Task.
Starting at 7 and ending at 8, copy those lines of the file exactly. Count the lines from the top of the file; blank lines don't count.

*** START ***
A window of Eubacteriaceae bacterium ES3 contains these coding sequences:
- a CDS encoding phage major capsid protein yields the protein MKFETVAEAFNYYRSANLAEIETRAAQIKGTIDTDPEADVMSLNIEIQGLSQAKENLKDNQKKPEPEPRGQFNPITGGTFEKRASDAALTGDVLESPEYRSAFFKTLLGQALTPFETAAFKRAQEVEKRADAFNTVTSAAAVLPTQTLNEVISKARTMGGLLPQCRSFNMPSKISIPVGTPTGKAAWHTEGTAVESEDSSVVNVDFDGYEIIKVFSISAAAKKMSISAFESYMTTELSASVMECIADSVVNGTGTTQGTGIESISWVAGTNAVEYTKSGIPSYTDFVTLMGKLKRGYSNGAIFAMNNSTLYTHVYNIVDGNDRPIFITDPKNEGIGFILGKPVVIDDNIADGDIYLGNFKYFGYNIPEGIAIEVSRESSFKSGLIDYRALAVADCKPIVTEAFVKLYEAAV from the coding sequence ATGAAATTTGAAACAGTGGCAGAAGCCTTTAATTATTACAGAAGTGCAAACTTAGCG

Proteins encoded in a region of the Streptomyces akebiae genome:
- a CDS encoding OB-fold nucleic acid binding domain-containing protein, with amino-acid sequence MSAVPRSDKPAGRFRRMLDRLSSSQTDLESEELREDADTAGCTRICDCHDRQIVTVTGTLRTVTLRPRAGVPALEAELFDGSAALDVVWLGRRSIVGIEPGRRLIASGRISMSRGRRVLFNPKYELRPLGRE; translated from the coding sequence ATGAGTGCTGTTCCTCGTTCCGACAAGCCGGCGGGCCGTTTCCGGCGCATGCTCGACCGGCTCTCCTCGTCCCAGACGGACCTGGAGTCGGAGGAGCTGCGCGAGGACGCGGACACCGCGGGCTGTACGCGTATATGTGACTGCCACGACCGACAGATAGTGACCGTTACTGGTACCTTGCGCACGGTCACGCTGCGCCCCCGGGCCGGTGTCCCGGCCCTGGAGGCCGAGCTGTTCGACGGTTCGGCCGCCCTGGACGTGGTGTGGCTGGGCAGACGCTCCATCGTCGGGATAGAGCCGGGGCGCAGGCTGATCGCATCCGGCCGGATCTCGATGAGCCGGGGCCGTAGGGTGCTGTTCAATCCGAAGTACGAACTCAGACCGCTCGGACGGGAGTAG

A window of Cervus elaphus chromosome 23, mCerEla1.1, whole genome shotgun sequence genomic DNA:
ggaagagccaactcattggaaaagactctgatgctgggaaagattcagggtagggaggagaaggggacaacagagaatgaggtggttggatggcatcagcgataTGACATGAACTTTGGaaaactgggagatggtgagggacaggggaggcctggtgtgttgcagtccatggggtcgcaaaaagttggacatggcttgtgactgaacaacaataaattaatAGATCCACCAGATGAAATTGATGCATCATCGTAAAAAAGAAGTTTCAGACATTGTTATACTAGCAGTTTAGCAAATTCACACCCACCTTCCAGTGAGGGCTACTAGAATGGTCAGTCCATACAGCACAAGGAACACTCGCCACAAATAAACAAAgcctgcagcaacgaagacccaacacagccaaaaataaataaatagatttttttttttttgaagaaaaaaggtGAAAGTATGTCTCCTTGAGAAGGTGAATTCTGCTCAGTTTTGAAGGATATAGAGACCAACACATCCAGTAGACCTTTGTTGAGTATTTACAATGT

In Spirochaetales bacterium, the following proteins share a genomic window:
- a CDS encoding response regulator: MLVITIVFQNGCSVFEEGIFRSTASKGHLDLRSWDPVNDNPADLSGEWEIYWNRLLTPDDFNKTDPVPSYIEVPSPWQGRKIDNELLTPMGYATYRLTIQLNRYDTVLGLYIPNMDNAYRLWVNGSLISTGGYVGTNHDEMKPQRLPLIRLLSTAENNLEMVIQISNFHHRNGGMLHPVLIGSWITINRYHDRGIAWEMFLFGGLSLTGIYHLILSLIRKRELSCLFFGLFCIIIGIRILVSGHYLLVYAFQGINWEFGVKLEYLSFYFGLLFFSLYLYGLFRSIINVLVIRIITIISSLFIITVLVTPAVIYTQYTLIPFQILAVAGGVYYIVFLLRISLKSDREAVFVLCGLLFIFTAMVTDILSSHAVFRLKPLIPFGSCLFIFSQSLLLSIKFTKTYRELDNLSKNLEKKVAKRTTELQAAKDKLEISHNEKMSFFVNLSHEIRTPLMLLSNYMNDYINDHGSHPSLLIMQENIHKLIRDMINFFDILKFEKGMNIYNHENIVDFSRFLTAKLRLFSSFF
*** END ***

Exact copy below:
In Spirochaetales bacterium, the following proteins share a genomic window:
- a CDS encoding response regulator: MLVITIVFQNGCSVFEEGIFRSTASKGHLDLRSWDPVNDNPADLSGEWEIYWNRLLTPDDFNKTDPVPSYIEVPSPWQGRKIDNELLTPMGYATYRLTIQLNRYDTVLGLYIPNMDNAYRLWVNGSLISTGGYVGTNHDEMKPQRLPLIRLLSTAENNLEMVIQISNFHHRNGGMLHPVLIGSWITINRYHDRGIAWEMFLFGGLSLTGIYHLILSLIRKRELSCLFFGLFCIIIGIRILVSGHYLLVYAFQGINWEFGVKLEYLSFYFGLLFFSLYLYGLFRSIINVLVIRIITIISSLFIITVLVTPAVIYTQYTLIPFQILAVAGGVYYIVFLLRISLKSDREAVFVLCGLLFIFTAMVTDILSSHAVFRLKPLIPFGSCLFIFSQSLLLSIKFTKTYRELDNLSKNLEKKVAKRTTELQAAKDKLEISHNEKMSFFVNLSHEIRTPLMLLSNYMNDYINDHGSHPSLLIMQENIHKLIRDMINFFDILKFEKGMNIYNHENIVDFSRFLTAKLRLFSSFF